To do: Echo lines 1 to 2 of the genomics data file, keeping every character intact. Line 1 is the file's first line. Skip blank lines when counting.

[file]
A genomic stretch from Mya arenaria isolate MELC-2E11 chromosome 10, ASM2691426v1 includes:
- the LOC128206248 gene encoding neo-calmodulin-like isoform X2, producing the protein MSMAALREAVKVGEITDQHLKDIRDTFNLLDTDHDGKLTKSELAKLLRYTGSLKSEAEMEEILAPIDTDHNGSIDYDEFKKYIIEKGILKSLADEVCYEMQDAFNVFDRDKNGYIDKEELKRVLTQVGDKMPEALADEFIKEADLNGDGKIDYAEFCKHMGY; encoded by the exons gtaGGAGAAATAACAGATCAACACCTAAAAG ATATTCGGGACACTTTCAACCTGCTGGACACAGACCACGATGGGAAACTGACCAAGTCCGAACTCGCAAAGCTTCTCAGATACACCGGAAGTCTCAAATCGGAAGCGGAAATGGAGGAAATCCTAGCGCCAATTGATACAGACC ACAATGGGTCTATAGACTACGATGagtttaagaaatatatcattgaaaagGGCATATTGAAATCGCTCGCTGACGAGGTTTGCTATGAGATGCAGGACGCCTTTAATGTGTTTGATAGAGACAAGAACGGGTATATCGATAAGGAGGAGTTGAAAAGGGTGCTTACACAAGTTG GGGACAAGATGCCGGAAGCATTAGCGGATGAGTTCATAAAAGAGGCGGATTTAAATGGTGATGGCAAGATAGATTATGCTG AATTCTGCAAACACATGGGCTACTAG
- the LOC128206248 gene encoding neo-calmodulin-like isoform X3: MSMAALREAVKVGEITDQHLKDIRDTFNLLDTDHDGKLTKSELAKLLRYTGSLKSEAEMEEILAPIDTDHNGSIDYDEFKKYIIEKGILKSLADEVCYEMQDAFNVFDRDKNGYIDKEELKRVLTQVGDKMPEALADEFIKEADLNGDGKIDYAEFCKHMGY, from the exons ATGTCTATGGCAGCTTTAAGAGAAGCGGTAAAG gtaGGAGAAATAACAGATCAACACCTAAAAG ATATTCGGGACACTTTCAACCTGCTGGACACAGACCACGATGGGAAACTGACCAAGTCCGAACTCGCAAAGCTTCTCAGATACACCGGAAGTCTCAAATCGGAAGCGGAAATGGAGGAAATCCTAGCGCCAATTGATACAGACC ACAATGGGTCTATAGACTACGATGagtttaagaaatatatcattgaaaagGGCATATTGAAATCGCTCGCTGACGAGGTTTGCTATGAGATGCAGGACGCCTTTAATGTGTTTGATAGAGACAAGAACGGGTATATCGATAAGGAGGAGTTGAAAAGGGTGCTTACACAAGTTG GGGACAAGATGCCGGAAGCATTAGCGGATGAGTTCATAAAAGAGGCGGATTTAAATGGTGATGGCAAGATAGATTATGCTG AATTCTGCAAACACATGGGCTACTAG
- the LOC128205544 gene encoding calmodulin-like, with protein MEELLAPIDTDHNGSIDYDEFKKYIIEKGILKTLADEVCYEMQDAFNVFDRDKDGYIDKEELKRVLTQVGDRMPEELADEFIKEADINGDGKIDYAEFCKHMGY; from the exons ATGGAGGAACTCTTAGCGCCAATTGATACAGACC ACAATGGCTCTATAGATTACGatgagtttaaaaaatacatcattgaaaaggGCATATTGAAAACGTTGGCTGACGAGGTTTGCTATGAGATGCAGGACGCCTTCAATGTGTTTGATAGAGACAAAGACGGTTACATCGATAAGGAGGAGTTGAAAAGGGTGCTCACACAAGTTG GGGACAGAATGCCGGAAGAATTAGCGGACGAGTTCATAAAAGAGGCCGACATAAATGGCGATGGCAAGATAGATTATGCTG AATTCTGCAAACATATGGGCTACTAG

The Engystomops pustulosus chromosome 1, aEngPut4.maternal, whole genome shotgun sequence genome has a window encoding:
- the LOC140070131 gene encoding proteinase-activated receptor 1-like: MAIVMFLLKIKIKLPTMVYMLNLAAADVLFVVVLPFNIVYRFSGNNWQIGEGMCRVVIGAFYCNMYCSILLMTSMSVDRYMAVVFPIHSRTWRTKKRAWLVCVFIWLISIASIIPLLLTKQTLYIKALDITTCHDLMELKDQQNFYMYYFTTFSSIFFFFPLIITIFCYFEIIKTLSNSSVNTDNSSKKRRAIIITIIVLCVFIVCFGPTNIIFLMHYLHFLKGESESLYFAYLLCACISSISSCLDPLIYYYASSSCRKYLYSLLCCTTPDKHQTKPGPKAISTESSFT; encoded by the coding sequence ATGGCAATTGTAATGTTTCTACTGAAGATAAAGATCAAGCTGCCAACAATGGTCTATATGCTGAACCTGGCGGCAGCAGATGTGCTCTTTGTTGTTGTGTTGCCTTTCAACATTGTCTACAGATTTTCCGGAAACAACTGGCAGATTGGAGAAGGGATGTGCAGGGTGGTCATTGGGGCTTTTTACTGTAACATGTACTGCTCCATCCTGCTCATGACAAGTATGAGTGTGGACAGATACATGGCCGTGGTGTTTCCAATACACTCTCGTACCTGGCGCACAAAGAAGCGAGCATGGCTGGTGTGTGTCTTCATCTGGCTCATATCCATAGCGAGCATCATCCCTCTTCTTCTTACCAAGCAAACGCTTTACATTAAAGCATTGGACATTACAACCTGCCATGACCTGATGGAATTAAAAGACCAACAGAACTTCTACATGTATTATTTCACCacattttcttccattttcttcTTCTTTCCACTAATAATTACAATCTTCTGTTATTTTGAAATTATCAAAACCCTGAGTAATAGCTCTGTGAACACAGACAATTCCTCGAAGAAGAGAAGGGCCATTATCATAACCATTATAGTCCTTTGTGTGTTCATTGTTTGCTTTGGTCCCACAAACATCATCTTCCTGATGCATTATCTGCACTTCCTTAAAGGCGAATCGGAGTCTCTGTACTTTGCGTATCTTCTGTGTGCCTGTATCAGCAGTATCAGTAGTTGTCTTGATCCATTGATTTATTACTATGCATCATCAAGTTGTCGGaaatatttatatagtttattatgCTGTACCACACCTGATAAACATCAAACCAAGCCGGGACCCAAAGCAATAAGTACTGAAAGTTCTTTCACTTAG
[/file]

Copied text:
A genomic stretch from Mya arenaria isolate MELC-2E11 chromosome 10, ASM2691426v1 includes:
- the LOC128206248 gene encoding neo-calmodulin-like isoform X2, producing the protein MSMAALREAVKVGEITDQHLKDIRDTFNLLDTDHDGKLTKSELAKLLRYTGSLKSEAEMEEILAPIDTDHNGSIDYDEFKKYIIEKGILKSLADEVCYEMQDAFNVFDRDKNGYIDKEELKRVLTQVGDKMPEALADEFIKEADLNGDGKIDYAEFCKHMGY; encoded by the exons gtaGGAGAAATAACAGATCAACACCTAAAAG ATATTCGGGACACTTTCAACCTGCTGGACACAGACCACGATGGGAAACTGACCAAGTCCGAACTCGCAAAGCTTCTCAGATACACCGGAAGTCTCAAATCGGAAGCGGAAATGGAGGAAATCCTAGCGCCAATTGATACAGACC ACAATGGGTCTATAGACTACGATGagtttaagaaatatatcattgaaaagGGCATATTGAAATCGCTCGCTGACGAGGTTTGCTATGAGATGCAGGACGCCTTTAATGTGTTTGATAGAGACAAGAACGGGTATATCGATAAGGAGGAGTTGAAAAGGGTGCTTACACAAGTTG GGGACAAGATGCCGGAAGCATTAGCGGATGAGTTCATAAAAGAGGCGGATTTAAATGGTGATGGCAAGATAGATTATGCTG AATTCTGCAAACACATGGGCTACTAG